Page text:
This is an action by the plaintiff to recover judgment upon an accident insurance policy issued by the defendant for injuries alleged to have been sustained by the plaintiff on June 30, 1925. The complaint alleges that the policy was issued to him June 15, 1925, upon payment to the defendant of the sum of $20, and that the policy so issued indemnified him at the rate of $80 per month until October 1, 1925, against total loss of time resulting from bodily injuries sustained through purely accidental means; that thereafter, on September 9, 1925, plaintiff paid to defendant the further sum of $15 as payment in advance to carry said policy to December 31, 1925, making a total sum of $35 paid for said policy by plaintiff to defendant. It is then alleged that, after the issuance of said policy, and while it was in force, to wit, on the 30th day of June, 1925, plaintiff suffered bodily injuries, sustained through purely accidental means, which wholly and continuously disabled the plaintiff, and prevented him from performing any and every duty pertaining to his occupation, and the plaintiff thereby suffered total loss of time from said June 30, 1925, to October 8th of the same year — a period of 3 months and 8 days; that said injuries were caused by plaintiff rupturing himself while attempting to unload a mining timber too heavy for one man to handle; that, by reason of said injury, plaintiff was, for a period of 3 months and 8 days, disabled and prevented from performing any and every duty pertaining to his occupation, which was loading and unloading timbers inside and outside the mine, which occupation of plaintiff is stated in the policy.
The complaint further alleges that the policy also provided for reimbursement for hospital expenses, if plaintiff was necessarily confined therein, in the sum of not exceeding $40 per month for a period of not exceeding three months, and alleges that, on the 19th day of July, 1925, he was sent to the hospital by his attending physician, and on July 20th he was operated upon for rupture, and was necessarily confined in said hospital, solely on account of said injuries, from July 19, 1925, until August 7th of the same year; that by reason thereof he is entitled to compensation for said time in the sum of $26.66.
It is further alleged that plaintiff's physical condition necessitated total disability, and during the time he was confined within doors he required regular visits by a legally qualified physician; that immediately after the happening of said accident plaintiff notified the defendant thereof, and thereafter within the time provided by the policy, he filed with, and delivered to, defendant written notice of the injury, and claim and proof of loss, and requested indemnity for accident disability and illness beginning June 30, 1925; that plaintiff has at all times faithfully kept and performed every condition of said policy by him to be kept and performed, and has been guilty of no default; that more than 60 days have elapsed since plaintiff filed with and delivered to defendant his proof of loss and claim in writing upon a form furnished him by defendant; that plaintiff, on numerous occasions since said loss was suffered and said proof of loss and claim in writing were filed and delivered, made demand upon defendant for the performance of the conditions of said policy to be performed by defendant, and has demanded of defendant that it pay plaintiff the sum of $261.32, being the amount due plaintiff at the rate of $80 per month for 3 months and 8 days, and the further sum of $26.66 for additional compensation while plaintiff was confined in the hospital; that defendant refused, and still refuses, to pay said amounts or any amounts whatever to the plaintiff; and that the said amounts are now due and owing from the defendant to the plaintiff. Plaintiff prays judgment for the sums above stated. We have omitted allegations in the complaint relating to illness from disease, for the reason that such issue was withheld from the jury.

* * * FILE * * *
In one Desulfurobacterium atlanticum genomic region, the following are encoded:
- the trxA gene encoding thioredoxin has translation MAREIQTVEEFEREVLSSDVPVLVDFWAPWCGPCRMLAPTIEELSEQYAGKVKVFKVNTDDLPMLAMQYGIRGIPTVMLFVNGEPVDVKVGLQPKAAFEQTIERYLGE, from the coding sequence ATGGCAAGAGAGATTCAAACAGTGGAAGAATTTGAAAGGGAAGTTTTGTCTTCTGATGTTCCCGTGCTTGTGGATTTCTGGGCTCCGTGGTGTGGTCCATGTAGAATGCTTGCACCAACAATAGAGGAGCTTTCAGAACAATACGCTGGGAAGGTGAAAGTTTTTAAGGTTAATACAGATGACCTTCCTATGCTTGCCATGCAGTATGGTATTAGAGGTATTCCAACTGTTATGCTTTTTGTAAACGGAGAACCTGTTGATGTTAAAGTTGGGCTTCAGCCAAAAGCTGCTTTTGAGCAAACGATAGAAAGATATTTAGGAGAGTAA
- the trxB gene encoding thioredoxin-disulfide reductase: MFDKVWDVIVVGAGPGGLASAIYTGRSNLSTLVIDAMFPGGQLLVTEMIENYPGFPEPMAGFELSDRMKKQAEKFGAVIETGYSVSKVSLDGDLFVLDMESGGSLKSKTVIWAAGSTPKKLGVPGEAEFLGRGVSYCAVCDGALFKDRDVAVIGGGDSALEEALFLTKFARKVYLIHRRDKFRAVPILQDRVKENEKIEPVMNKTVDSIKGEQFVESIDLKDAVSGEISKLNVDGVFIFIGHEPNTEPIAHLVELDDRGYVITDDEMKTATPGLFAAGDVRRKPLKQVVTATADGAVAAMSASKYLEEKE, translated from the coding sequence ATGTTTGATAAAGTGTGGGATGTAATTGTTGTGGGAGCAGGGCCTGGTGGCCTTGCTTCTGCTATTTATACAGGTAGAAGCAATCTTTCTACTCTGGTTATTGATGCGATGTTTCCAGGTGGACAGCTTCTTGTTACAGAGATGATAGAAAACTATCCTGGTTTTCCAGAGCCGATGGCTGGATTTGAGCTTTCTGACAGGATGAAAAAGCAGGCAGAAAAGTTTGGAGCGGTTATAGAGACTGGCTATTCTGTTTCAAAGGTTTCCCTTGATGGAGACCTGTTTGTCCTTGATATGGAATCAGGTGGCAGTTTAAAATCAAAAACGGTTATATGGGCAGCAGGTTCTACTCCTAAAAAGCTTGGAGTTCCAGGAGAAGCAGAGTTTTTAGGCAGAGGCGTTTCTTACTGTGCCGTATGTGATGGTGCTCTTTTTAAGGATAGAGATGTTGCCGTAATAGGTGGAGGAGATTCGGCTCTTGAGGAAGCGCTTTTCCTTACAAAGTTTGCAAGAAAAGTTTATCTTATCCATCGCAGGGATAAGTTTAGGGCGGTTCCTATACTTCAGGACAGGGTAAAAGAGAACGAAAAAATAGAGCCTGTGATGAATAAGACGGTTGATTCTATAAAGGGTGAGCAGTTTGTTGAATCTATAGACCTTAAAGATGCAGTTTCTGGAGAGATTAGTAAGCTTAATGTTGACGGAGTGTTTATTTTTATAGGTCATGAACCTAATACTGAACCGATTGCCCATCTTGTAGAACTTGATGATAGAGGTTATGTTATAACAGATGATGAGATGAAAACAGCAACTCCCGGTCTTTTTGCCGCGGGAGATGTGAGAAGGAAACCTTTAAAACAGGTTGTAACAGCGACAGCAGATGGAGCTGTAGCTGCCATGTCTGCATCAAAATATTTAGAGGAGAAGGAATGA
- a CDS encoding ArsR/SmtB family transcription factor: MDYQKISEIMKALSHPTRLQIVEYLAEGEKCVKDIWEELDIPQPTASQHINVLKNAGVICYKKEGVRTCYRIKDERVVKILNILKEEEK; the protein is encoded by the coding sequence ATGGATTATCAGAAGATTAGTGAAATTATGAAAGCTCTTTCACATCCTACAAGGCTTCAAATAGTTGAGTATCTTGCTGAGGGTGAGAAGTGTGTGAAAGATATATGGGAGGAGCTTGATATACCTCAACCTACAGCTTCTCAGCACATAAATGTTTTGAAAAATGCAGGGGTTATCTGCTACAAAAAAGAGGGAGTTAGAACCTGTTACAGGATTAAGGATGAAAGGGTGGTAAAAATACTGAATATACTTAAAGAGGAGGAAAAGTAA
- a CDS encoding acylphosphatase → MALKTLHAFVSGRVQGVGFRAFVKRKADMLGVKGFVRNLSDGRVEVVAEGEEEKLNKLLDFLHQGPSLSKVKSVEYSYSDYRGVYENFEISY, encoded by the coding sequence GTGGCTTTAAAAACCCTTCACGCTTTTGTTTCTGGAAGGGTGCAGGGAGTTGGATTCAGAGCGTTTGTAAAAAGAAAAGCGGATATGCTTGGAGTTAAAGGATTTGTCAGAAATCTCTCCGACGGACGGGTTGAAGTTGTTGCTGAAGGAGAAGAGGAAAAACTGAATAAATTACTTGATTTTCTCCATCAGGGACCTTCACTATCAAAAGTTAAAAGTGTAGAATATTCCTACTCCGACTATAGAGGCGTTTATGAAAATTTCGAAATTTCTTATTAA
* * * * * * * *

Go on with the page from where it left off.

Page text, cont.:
The defendant demurred to the complaint. The demurrer was overruled.
Answering the complaint, defendant admits the issuance of the policy and payment of $35 premium. It also admits receipt of notice, proof of, and claim for, indemnity, more than 60 days prior to the commencement of the action. Defendant denies specifically each and every allegation of the complaint tending to fix liability upon the defendant, and, as a further answer and defense, alleges that plaintiff was afflicted with a double hernia long prior to the alleged accident of which he complains, and at the time thereof, and that in his application for the policy, he knowingly made false answers to questions propounded, to the effect that he had never had hernia, and had not received medical advice or treatment for any local or constitutional disease within the past 5 years. Defendant alleges that, if plaintiff has suffered loss of time, it has been due to hernia which he had at the time of making application for said policy. Defendant prays that the action be dismissed, at plaintiff's cost.